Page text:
Travel Information
Guests need to fly into Saskatoon on the Saturday preceding their hunt. 
You will be advised on the exact dates you will need to travel.
Return flights must be scheduled for the Sunday afternoon of the following weekend. 
Delta Airlines, formerly North West Airlines, is the recommended choice to fly in and out of Saskatoon.
Anyone wishing assistance with their travel arrangements may contact cnorthcott@travelmasters.ca or call her at 800-667-7293.  Her agency primarily offers contract fares which are usually reasonable. 

 

Accommodations in Saskatoon
All of our hunters are expected to stay at the Sandman Hotel. It is a fine choice and is just a few minutes from the airport.
You are responsible for making your own reservations.  When making the reservations, mention Keeley Lake Lodge and that will get you the discounted   “outfitter rate”.
It is advised that you make your reservations as soon as your hunt dates are confirmed.
You will only need a room for the Saturday night you arrive. 
The phone number at the Sandman is 306-477-4844.

 

Travel to and from Keeley from Saskatoon

Keeley Lake Lodge will provide new rental vehicles for  your round trip transportation to Keeley
from Saskatoon.
     For bear hunts a large passenger van or full sized 4x4 SUV’s are provided.
     For whitetail hunts full sized 4x4 SUV’s are used exclusively.
Designated drivers and passengers will be assigned in advance. Directions will be provided.
The drive to Keeley will take approximately 5 ½ hours including a stop for a meal.

 

Requirements

Passport
Gun Registration
Red, Orange, White or Yellow upper body outerwear

Red or Orange Hat

 

The Truth About Tipping

Tipping is one of the least understood aspects of a guided hunt.  What follows is only a guideline to help the hunter better understand the tipping process.  (Please don’t shoot the messenger.) Not everyone tips and definitely not everyone tips well.  There is no requirement to tip: it’s a gesture that expresses appreciation for the guide’s effort.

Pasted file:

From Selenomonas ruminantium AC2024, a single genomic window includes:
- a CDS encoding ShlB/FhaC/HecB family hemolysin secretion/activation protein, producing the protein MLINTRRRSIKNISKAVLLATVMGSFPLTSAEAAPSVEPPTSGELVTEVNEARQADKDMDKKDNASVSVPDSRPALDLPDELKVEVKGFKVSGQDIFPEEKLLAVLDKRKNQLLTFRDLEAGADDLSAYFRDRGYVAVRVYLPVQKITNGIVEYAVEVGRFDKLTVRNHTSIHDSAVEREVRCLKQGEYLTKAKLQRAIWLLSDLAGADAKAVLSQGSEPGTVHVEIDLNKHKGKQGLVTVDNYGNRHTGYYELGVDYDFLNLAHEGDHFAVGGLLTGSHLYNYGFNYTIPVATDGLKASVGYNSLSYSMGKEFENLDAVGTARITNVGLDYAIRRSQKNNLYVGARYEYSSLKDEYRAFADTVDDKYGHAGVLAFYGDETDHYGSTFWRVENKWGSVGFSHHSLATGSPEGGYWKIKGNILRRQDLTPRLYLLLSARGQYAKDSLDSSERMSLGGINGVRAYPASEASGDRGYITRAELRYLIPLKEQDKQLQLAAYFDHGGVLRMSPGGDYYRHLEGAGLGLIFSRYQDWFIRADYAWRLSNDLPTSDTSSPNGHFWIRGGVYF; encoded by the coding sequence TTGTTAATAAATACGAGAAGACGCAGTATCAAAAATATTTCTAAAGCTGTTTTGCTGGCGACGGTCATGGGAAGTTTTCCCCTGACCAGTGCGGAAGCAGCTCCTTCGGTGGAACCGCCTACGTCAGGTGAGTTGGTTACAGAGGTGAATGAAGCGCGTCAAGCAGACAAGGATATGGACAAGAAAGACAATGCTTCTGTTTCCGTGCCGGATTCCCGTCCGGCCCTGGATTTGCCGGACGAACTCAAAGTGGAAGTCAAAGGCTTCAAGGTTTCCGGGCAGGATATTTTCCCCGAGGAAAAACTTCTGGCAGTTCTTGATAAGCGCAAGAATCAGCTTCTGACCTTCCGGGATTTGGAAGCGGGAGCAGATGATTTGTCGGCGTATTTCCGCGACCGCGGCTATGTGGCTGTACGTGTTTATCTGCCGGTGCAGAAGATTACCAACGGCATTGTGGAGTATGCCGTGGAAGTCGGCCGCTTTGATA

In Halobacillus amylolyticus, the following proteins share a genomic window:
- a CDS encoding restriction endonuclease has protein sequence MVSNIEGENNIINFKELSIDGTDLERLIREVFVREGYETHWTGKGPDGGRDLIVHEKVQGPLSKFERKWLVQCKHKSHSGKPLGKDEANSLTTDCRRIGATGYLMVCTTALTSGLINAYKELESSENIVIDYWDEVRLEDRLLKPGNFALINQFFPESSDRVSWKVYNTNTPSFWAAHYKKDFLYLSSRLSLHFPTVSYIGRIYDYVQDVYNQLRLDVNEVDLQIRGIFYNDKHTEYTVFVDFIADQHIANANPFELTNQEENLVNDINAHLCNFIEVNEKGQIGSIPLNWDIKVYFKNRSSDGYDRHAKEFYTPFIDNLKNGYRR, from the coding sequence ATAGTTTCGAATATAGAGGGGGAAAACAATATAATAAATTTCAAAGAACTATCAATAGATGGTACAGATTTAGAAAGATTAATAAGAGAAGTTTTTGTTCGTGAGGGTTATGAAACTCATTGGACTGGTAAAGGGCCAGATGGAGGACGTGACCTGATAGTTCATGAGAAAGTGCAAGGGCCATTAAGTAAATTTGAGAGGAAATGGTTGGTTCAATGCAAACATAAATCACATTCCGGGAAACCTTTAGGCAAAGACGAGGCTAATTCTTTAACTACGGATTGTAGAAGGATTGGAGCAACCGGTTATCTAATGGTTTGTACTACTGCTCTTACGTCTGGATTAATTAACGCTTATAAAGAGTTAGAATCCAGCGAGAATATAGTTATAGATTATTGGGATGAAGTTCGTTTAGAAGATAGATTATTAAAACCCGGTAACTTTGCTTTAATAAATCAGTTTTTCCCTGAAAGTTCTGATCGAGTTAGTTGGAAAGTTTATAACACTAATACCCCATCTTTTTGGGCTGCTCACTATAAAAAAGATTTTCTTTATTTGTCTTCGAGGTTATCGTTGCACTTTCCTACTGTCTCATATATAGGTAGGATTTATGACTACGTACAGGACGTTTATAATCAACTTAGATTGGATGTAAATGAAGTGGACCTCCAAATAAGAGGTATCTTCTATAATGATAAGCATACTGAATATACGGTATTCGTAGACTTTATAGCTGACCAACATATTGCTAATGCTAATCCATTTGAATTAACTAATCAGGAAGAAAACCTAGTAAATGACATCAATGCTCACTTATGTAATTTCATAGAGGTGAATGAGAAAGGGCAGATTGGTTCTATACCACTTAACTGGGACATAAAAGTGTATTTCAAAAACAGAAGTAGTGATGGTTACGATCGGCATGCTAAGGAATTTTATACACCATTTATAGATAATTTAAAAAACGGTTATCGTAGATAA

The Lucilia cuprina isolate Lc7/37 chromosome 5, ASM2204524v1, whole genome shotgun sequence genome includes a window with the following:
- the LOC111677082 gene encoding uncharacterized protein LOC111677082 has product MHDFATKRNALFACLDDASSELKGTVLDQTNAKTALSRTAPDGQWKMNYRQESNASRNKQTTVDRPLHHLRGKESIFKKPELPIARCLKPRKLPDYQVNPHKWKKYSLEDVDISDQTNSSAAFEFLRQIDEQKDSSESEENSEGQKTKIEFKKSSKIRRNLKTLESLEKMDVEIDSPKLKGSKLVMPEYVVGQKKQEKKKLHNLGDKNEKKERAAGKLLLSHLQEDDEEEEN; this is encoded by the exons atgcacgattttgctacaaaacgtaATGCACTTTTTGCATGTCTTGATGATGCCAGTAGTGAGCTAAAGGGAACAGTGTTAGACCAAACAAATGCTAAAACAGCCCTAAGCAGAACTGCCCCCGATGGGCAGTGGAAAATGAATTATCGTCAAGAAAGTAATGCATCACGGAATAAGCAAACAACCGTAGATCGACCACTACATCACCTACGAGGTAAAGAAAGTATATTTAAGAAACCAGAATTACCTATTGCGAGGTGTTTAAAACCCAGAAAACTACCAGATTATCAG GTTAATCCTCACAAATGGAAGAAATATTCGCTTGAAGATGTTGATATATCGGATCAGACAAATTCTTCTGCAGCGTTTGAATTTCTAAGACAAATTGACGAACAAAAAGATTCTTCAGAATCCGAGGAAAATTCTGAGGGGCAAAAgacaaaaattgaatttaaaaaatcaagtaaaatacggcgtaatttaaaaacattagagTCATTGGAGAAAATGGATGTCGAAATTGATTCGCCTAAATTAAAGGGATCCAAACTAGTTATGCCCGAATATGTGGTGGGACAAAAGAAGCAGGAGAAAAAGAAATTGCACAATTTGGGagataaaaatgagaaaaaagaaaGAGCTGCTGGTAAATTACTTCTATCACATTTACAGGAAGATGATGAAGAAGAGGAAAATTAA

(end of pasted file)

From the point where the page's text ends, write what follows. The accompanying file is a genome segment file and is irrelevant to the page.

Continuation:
-It is customary for a client to tip not only the guide but also anyone else directly helping to make the hunt a success- e.g., camp cook or wrangler.
-The tip should be forthcoming whether or not any animals were taken-provided the guide did his best to find said animals.  It isn’t the guide’s fault if the hunting was slow or there were no animals around.
-Money is nearly always better than giving equipment for a tip.  Guides don’t get rich guiding and usually rely on their tips to help make it through the off-season.  The exception is where the guide actually wants the equipment and/or where the dollar value of the equipment is at least double the standard monetary tip.
-Assuming the hunter is happy with the guide’s effort, the average tip should be between 5 and 10 percent of the value of the hunt. Generally speaking, the more expensive the hunt, the closer the tip should be to 5 percent, expensive being over $10,000.00.  For hunts valued at under $10,000.00, the closer the tip should be to 10 percent of the value.
-Average camp cook and wrangler tips are $50 to $100 per hunter.  In other words, if 5 buddies share a camp, each should tip the camp cook this amount.
-Contrary to what some hunters believe, if the outfitter actually gets out there and guides the hunter, then the outfitter should definitely be tipped.  If the outfitter does not guide the hunter, a tip is not customary.
-If you tip higher than is customary, the guide will take that to mean you are thrilled with his or her performance.  If you tip lower than is customary, your guide will take that to mean you were unhappy.
-If in fact you were happy with the guide but prefer to leave a substandard tip, it is common courtesy to explain to the guide that they did a great job but you either can’t afford or simply don’t wish to give them a higher tip.

                                                                                                                Petersen’s Hunting-April 2004